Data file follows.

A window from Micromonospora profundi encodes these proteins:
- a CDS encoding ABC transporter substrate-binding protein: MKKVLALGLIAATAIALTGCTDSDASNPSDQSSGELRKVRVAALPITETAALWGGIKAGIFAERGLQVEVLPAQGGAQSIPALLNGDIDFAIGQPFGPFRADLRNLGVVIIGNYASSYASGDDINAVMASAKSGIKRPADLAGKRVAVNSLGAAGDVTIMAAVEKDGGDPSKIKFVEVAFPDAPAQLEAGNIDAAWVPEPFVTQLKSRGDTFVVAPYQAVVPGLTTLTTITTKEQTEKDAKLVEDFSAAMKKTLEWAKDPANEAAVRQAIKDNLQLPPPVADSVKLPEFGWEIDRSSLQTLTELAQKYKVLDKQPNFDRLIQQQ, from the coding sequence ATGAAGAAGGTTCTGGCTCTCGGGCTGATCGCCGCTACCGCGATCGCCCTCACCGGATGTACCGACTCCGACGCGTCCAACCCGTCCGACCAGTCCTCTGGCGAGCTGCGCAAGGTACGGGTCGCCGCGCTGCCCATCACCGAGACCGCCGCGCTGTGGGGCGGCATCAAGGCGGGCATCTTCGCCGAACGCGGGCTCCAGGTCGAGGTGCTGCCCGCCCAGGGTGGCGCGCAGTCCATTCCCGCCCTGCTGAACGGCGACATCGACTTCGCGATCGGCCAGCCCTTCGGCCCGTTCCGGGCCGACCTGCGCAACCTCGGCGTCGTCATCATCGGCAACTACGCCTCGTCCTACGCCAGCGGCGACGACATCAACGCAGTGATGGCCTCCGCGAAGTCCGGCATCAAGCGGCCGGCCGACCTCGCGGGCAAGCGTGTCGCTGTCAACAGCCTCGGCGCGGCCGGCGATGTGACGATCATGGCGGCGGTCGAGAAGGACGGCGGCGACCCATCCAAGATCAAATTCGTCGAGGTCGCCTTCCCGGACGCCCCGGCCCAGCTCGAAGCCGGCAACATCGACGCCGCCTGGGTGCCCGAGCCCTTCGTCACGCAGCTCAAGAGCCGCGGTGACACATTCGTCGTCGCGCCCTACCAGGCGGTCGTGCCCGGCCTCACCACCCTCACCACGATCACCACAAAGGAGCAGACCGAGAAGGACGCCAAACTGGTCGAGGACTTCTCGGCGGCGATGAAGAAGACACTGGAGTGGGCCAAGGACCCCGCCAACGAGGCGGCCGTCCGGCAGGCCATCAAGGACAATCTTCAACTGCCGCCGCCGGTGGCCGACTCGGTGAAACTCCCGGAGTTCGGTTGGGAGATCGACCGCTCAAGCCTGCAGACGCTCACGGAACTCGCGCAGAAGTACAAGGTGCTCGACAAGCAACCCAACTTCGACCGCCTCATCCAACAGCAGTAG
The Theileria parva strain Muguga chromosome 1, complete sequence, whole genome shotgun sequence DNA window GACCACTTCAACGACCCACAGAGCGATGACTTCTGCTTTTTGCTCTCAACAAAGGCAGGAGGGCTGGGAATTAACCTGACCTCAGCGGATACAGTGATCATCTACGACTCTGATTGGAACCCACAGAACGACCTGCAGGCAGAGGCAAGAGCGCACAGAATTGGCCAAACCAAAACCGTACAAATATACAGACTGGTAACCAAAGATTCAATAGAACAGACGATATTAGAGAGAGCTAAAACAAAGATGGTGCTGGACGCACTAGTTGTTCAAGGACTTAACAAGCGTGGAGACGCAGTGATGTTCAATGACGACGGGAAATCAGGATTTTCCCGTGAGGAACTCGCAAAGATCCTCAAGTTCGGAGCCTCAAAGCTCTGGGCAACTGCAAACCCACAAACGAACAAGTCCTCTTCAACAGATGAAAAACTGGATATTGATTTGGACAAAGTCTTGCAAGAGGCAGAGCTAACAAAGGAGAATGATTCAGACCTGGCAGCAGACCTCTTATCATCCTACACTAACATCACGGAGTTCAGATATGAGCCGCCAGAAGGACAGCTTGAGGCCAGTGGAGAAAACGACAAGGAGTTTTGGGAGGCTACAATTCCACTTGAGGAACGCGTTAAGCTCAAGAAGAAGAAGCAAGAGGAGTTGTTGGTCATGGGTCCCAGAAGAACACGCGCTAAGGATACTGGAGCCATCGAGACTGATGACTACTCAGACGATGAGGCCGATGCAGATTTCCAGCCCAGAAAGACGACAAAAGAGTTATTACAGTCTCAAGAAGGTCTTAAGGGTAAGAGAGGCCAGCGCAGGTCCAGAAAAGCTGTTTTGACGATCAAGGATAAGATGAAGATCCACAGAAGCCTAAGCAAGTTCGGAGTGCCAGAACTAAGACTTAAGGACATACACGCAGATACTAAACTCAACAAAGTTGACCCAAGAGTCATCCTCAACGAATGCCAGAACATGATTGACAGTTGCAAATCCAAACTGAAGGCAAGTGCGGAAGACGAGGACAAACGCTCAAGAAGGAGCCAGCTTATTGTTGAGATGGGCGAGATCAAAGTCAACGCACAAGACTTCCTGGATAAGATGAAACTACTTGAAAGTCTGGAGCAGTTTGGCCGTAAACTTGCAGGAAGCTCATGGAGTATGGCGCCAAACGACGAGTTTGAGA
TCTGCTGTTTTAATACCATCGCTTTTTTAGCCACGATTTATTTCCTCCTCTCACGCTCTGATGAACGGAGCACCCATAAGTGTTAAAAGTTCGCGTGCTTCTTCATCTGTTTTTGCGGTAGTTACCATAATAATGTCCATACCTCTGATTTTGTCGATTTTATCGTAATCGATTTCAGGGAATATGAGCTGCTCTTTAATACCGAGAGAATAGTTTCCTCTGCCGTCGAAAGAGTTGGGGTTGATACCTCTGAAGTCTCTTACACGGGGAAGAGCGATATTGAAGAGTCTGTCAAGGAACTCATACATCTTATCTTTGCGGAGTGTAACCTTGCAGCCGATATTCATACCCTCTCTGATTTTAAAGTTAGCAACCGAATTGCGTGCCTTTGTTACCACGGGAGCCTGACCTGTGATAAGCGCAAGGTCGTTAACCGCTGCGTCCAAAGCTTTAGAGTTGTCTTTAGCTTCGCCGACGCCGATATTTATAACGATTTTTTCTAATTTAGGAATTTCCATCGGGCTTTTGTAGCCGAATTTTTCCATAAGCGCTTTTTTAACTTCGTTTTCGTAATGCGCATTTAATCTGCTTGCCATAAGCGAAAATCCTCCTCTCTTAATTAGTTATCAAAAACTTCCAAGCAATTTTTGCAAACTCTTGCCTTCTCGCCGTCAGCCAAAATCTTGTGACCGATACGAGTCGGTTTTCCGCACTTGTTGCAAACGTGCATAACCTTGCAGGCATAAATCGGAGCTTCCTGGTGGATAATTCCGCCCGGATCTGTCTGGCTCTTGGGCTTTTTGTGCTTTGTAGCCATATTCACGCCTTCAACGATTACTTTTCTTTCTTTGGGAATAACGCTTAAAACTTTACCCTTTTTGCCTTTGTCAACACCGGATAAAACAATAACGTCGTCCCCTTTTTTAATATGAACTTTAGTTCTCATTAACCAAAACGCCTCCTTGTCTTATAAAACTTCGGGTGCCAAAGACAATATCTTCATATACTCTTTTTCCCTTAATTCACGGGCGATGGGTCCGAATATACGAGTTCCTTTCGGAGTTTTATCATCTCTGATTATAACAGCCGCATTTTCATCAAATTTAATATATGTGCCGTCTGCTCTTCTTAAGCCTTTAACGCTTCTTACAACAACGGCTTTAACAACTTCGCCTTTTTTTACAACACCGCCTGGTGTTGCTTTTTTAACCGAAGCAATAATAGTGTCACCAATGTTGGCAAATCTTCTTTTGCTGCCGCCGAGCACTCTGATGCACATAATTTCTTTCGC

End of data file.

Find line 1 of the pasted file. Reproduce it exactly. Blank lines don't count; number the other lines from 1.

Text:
A window from Micromonospora profundi encodes these proteins: